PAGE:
Banking and finance have been slow to come out of the dark into the light of the digital age. Until Venmo and PayPal, remember how hard it was to transfer money between people?

Plaid co-founders William Hockey and Zachary Perret noticed the need for something simpler, a system that would do the heavy lifting for other companies aiming to work with real financial data. The pair developed APIs that can ingest the mass volumes of financial data on the backend, transform it into a useable format, and then build a service on top - in other words, a platform.

Operating out of San Francisco's Financial District, Plaid enables the connection between applications, the banks, and a user's bank accounts to access transaction data, authenticate account ownership, and alleviate risks.

It sounds complicated, but that is part of Plaid's mission - simplifying complexities that run in the background and removing the barriers to innovation in financial services, bringing true digital transformation.

Bridging to the Future

The data infrastructure that previously undergirded several financial applications was terribly inefficient, causing substantial costs in time and effort. There were also challenges in trying to organize and process user data into a workable, useable format, one that makes handling financial data a much smoother process.

After repeatedly coming up against the same roadblocks when trying to build a series of consumer budgeting tools, they realized that real progress wasn't possible without improvement at the infrastructure layer. When Zach and William realized this need, they pounced.

As developers themselves, they focused on building a platform that was developer-friendly and for building integrations. Due to this focus, they quickly saw growing demand from developers and the emerging fintech industry to help build new applications for financial services.

Hockey and Perret's goal is to drive innovation in financial services. Instead of attempting to serve consumers directly, the pair believed it was a smarter move to build a business- and developer-facing platform, one that would power the entire fintech ecosystem for consumers indirectly.

In creating this massive infrastructure, Plaid became the engine behind new financial activity -- saving fintech startups, banks, and other large institutions plenty of time and energy building out wonky technology for authentication and the like.

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In the long run, Plaid isn't just about securely exchanging data. Instead, its goal is to help developers tie disparate data together in order to build better financial products and create less friction for their users. The startup is storming into a highly fragmented market and hopes to build better bridges between so that the entire ecosystem will soon be powered by Plaid.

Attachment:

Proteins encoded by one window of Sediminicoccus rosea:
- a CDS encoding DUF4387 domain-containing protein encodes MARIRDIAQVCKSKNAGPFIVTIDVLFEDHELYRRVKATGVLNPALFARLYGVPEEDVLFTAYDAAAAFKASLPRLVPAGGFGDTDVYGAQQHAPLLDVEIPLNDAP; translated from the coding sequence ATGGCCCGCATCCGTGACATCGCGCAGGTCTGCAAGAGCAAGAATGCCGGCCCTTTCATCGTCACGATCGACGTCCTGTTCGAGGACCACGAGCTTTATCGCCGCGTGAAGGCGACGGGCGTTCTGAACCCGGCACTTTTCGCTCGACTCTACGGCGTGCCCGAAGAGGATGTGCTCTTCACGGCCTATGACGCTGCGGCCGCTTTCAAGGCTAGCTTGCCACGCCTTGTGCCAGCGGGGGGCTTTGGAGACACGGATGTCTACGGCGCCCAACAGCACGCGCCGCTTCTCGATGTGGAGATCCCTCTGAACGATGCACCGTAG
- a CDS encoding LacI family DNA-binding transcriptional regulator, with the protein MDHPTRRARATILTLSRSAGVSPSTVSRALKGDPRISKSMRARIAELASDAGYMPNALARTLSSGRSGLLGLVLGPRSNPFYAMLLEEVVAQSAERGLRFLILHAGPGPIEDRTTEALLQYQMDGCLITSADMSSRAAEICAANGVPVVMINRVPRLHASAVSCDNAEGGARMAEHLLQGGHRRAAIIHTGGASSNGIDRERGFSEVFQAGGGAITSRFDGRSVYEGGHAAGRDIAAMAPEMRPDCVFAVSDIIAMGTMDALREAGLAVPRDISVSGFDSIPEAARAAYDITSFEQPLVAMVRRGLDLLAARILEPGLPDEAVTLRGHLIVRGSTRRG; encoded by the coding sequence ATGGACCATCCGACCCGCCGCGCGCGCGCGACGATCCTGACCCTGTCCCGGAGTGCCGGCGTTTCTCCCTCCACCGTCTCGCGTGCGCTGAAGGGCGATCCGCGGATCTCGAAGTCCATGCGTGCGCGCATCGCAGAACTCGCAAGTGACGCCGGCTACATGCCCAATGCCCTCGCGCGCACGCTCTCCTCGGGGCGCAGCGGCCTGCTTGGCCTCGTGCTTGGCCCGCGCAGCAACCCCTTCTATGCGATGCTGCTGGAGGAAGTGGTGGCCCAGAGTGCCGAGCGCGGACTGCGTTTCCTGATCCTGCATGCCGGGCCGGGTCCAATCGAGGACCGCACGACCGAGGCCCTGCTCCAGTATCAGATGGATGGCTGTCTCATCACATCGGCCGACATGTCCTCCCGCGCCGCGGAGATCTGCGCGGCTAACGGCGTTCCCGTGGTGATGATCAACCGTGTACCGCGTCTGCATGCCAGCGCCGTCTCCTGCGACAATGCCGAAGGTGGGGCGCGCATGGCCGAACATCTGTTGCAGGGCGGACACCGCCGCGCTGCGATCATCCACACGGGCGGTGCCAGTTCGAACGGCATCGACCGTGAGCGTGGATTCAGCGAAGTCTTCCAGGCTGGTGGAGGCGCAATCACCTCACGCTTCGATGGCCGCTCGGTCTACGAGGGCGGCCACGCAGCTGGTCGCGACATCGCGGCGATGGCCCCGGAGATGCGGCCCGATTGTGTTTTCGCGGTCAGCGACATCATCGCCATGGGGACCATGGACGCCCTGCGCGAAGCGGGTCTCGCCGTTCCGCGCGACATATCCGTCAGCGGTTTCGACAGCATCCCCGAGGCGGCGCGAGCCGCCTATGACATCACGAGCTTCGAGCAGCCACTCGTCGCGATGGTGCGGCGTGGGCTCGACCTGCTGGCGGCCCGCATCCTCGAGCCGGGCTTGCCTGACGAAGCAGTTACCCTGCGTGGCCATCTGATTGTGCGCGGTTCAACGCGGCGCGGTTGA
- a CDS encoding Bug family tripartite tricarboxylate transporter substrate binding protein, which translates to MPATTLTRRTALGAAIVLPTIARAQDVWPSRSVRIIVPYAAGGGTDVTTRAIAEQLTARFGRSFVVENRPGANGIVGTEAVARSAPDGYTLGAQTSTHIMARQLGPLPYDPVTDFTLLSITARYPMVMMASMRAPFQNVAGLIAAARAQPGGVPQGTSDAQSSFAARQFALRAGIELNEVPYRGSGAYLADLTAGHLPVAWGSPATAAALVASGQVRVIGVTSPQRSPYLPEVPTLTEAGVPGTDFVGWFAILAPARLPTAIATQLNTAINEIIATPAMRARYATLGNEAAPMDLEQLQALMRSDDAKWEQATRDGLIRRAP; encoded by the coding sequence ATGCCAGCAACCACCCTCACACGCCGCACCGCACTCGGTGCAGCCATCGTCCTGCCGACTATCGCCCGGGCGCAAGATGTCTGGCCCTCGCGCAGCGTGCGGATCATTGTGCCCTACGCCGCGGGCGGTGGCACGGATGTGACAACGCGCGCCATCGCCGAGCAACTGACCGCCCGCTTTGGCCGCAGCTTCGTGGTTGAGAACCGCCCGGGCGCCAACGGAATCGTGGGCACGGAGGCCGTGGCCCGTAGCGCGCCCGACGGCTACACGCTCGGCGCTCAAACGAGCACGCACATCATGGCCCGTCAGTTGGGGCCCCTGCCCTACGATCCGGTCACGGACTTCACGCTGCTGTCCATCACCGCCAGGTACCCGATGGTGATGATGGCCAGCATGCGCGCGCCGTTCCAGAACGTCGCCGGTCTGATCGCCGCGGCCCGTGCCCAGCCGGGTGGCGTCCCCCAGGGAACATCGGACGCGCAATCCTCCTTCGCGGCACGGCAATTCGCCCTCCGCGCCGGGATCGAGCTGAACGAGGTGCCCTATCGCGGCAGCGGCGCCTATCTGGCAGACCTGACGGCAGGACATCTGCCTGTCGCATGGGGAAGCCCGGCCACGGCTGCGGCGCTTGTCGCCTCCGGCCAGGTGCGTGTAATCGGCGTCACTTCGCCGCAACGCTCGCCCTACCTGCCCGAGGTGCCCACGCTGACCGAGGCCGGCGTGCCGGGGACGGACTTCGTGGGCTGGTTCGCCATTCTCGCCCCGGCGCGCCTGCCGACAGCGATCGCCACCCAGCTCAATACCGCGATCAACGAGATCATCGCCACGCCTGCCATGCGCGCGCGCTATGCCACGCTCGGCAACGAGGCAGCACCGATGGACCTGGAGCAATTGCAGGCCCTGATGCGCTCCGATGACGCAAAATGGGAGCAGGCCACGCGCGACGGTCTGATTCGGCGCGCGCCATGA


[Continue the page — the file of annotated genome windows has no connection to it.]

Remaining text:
Traditionally, financial services and technology operated in totally different worlds, and in recent years, the gulf has only seemed to grow. Plaid has become the middle ground, bridging the old with the new and fostering new growth for innovation.

In stripping away the typical and mundane problems of dealing with financial institutions, Plaid delivers value to all sides of its network: the developers, the banks, and - ultimately - consumers. Plaid's biggest competitor isn't other companies; rather, it's the old way of doing things and the inherent friction in changing it.

Plaid is very open in the way it helps banks and startups who need financial tools. It partners with other companies and build new endpoints or even uses new analytics. Among Plaid's customers and partners are well-known fintech companies such as Venmo, Simple, Robinhood, Stripe, and Acorns.

A New Pattern

Moving forward, Plaid will focus on scaling this year. Its main goal is to continue to grow the platform that is seeing a lot of demand -- which also means recruiting more people to join the team. Although the team currently numbers around 90, the leadership hopes to grow the team to somewhere around 120 by the end of the year, hiring across all departments.

As it grows, Perret says maintaining the company's culture is key. There has been a lot of growth already since the startup raised a Series B round of funding last summer, which was led by Goldman Sachs and joined by Citi and American Express, so Perret and Hockey have their eyes set on doing it right.

The team is extremely proud of the scale of operations it's achieved thus far. They've come a long way since the early days when many of the original team members shared a house in North Beach, to now having a many of the most influential names in the industry using Plaid.

Everyone at the company is very excited about helping millions of consumers have access to the best tools and services in the digital financial world, and the company has truly taken advantage of the growing need for this type of hybrid technology.

Ultimately, Perret and Hockey want to see Plaid continue to grow and power more and more of the innovative ideas that are modernizing the modern age of financial services. It's good to see a savvy startup bringing such a hard-hitting and central industry into tomorrow.